Why Go Low
by Jordan Patik, CoachSeiji.com Associate Coach
|Coach Seiji Assistant Trainer, Jordan Patik!|
- Doing hard motos and
- Running or cycling as hard as you can for slightly longer than the length of your race motos.
I need to emphasize that hard motos and intense cross-training sessions are a key component to a motocross training program. However, they are only a piece of the puzzle that is “Motocross Fitness”. Other pieces of this puzzle include sprint laps, technique work, strength training, power training, muscular endurance training, flexibility training, high intensity or interval training, mental training, proper nutrition, and rest and recovery. One additional component that is absolutely vital but often forgotten or ignored is low intensity training. Often called long slow distance, this type of training involves working at levels much lower than you would exert in a race situation. The average motocross racer likely thinks to him or herself “How is going slow going to make me go fast?” The answer to that question has multiple parts.
First, it is important to understand the way the body produces energy from the food we eat and the stores in the body. Basically, there are means through which the body produces energy and each has its own positive and negative. The first system is the phosphagen system which is the fastest way the body produces energy, but unfortunately it only lasts about 10 seconds so it isn’t too relevant to motocross. The other two, aerobic and anaerobic metabolism, are vital to motocross and both need to be trained. In short, anaerobic metabolism, also known as the lactic acid system or glycolysis, occurs when energy is made from carbohydrate without the utilizing oxygen. Anaerobic metabolism has the advantage of being quick but it only produces limited amounts of energy. In terms of ATP, which is basically a unit of energy, one glucose molecule produces 2 ATP during anaerobic metabolism. In contrast, the aerobic system can use carbohydrate or fat to produce energy when utilizing oxygen. This is a slower system however it produces much more energy. For instance, one molecule of glucose produces 36 ATP. When fat is the fuel for aerobic metabolism, the process requires one more step and is the slowest yet, however one molecule of fat can produce 460 ATP.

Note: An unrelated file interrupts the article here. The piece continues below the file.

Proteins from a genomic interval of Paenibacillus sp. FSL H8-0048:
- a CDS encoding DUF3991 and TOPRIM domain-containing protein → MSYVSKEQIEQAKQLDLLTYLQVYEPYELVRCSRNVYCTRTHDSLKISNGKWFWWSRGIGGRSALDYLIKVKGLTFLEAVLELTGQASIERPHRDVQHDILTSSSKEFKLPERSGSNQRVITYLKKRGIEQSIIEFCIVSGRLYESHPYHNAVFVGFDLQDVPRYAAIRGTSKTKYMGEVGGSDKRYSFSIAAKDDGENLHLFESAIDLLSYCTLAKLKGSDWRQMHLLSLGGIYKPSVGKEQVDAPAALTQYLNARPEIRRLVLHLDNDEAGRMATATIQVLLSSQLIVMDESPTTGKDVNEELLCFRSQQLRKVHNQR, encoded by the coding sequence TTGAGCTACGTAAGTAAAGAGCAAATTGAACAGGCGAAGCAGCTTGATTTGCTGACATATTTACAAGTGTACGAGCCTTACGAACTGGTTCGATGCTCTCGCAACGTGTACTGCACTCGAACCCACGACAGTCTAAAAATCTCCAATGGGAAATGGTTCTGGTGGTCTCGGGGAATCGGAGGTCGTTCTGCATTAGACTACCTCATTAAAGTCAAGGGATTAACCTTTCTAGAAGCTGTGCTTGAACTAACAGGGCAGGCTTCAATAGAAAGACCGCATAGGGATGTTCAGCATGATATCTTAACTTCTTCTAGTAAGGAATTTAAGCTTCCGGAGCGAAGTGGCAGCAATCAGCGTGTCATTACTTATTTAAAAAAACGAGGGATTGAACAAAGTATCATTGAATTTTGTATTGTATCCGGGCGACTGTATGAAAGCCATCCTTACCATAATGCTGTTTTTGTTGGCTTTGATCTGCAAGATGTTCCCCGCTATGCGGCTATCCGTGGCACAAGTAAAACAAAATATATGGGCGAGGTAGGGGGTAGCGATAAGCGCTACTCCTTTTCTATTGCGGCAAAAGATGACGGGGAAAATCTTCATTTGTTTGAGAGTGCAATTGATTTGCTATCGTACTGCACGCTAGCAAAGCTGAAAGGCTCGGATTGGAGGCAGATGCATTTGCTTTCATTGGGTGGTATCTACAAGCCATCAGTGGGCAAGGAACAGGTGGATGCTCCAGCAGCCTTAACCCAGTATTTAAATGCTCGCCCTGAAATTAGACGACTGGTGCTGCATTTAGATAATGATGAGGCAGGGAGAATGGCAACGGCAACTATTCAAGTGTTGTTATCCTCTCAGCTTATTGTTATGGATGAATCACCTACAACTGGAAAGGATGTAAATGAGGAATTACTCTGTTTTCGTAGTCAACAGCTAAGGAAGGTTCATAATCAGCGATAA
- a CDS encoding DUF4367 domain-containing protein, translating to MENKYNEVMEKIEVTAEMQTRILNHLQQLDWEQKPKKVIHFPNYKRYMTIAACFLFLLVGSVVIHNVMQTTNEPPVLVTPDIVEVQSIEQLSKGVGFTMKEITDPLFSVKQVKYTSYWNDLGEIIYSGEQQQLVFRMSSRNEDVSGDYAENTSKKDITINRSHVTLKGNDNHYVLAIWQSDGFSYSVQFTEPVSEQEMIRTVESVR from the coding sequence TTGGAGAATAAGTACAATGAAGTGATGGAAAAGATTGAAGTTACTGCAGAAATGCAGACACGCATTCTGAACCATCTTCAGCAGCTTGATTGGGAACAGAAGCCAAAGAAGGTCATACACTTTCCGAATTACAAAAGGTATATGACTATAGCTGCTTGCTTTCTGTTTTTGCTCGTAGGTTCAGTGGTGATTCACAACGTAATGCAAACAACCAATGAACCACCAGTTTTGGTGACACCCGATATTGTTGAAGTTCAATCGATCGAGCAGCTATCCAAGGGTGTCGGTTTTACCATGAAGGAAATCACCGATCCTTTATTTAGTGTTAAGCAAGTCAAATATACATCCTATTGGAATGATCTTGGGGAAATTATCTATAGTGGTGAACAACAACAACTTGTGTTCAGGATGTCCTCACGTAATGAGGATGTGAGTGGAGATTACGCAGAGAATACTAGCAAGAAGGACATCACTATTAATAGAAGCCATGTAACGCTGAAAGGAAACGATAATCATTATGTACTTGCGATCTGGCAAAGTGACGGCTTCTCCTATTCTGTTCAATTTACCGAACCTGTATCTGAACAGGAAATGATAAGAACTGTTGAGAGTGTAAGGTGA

|The Bodies Energy Systems!|
Now with the basic understanding of the body’s energy systems, you can see that fat produces much more energy per molecule than carbohydrate. In addition, the human body has much more fat stored than carbohydrate, even in people who are thin. These two factors make it obvious that fat is the fuel of choice for events long enough in duration to utilize it. However, during high intensity exercise, the body can not keep up with its muscle’s energy demands using only fat as fuel. Yet, with training, the body undergoes many changes that allow it to utilize fat more. Its also important to note that the more the body can use fat as fuel, the more carbohydrate stores are left in the muscle to fuel the high intensity activities when energy is needed quickly, like when you have to ride a little harder to make that late moto pass.